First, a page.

Pubdate: Sat, 15 Sep 2007
Source: National Review of Medicine, The (Canada)
Copyright: 2007 Parkhurst Publishing
Author: Sam Solomon, National Review of Medicine
Bookmark: (Cannabis - Canada)
Bookmark: (Harm Reduction)
Bookmark: (Safe Injecting Rooms)
Bookmark: (Treatment)


Minister's Mind Made Up On Safe Injection Site, Warn Experts

Doctors are failing to warn young Canadians about the dangers of
illicit drug use. Oh, and harm reduction's a sham.

Those were the messages from federal health minister Tony Clement to
doctors at the CMA's annual meeting on August 20. Many healthcare
observers say this is a taste of what we can expect to see in his
national drug strategy, details of which are to be announced this
fall. Disappointment and despair are the chief reactions to his
hardline stance on substance abuse policy from many expert physicians,
researchers and policy makers across the country.

"This is going to be catastrophic for people who have substance abuse
problems, for society, for taxpayers, for crime," says Dr Keith
Martin, a Liberal MP from BC and former substance-abuse physician, who
was at Mr Clement's speech.

Disdain for the government's harm-reduction denialism has been swift
and fierce. Over 130 physicians and scientists signed a petition
released the day after Mr Clement's speech, condemning the
government's "potentially deadly" misrepresentation of the
overwhelmingly positive evidence for harm reduction programs including
Vancouver's Insite safe-injection site, where nurses provide addicts
with clean needles and a safe place to use drugs. Among those who
signed the petition are 2006 International AIDS Conference co-chair Dr
Mark Wainberg, Montreal public health director Dr Richard Lessard and
Dr Robert Brunham of the BC Centre for Disease Control. Doctors and
scientists from nearly every major university in Canada put pen to

The petition endorses a commentary written by Dr Stephen Hwang, of
Toronto's Centre for Research on Inner City Health, in Open Medicine
which condemns the government's handling of the Insite case. "The
current federal government has philosophical objections to harm
reduction initiatives," says Dr Hwang. "They're trying to obscure the
evidence by saying the research on Insite is not clear."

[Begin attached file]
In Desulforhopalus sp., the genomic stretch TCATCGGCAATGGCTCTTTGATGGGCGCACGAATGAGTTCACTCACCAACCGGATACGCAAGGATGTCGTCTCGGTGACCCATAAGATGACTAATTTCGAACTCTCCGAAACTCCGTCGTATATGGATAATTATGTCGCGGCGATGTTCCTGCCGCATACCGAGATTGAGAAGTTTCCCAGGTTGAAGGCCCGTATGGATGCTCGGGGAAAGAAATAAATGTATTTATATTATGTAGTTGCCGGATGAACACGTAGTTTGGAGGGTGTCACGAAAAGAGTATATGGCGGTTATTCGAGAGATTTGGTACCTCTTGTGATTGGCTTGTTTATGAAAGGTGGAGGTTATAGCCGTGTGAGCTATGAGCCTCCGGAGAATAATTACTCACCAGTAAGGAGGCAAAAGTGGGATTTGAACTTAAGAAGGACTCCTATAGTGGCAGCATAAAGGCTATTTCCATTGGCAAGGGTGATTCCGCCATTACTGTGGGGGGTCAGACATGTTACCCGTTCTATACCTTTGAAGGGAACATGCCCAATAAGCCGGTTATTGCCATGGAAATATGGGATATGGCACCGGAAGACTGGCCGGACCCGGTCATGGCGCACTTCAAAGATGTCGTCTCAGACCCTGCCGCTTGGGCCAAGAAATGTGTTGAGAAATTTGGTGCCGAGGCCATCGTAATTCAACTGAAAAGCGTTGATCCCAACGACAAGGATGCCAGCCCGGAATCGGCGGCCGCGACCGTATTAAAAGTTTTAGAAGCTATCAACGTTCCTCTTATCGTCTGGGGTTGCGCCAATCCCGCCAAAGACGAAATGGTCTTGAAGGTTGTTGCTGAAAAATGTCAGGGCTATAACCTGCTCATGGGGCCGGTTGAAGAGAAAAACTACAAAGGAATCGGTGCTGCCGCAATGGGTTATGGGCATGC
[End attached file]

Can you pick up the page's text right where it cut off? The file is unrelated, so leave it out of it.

In fact, the evidence is uniformly supportive of Insite. Twenty-four
studies published in journals such as the NEJM, The Lancet, the BMJ
and the CMAJ have proven that to be the case. Zero have found it to be
either unsafe or ineffective.


But with the December 31, 2007 deadline for the renewal of Insite's
federal exemption to allow it to operate fast approaching, Mr Clement
continues to insist that the science isn't clearly in favour of
Insite. At the CMA meeting, he said: "Harm reduction, in a sense,
takes many forms. To me, prevention is harm reduction. Treatment is
harm reduction. Enforcement is harm reduction." Those comments, among
others, worried Dr Isra Levy, of the National Speciality Society for
Community Medicine. In a CMA release, Dr Levy said there's growing
concern about the government's support for stricter legal enforcement
instead of a comprehensive approach including harm reduction

Stephen Harper's attitude about how society should treat drug addicts
was outlined in a 2003 essay he wrote about the Left called
"Rediscovering the Right Agenda," published in Report magazine:

"This descent into nihilism... leads to silliness such as moral
neutrality on the use of marijuana or harder drugs mixed with its
random moral crusades on tobacco. It explains the lack of moral
censure on personal foibles of all kinds, extenuating even criminal
behaviour with moral outrage at bourgeois society, which is then
tangentially blamed for deviant behaviour."

Dr Martin says Mr Harper's position on substance abuse was the reason
he opted not to join the newly formed Conservative Party, though he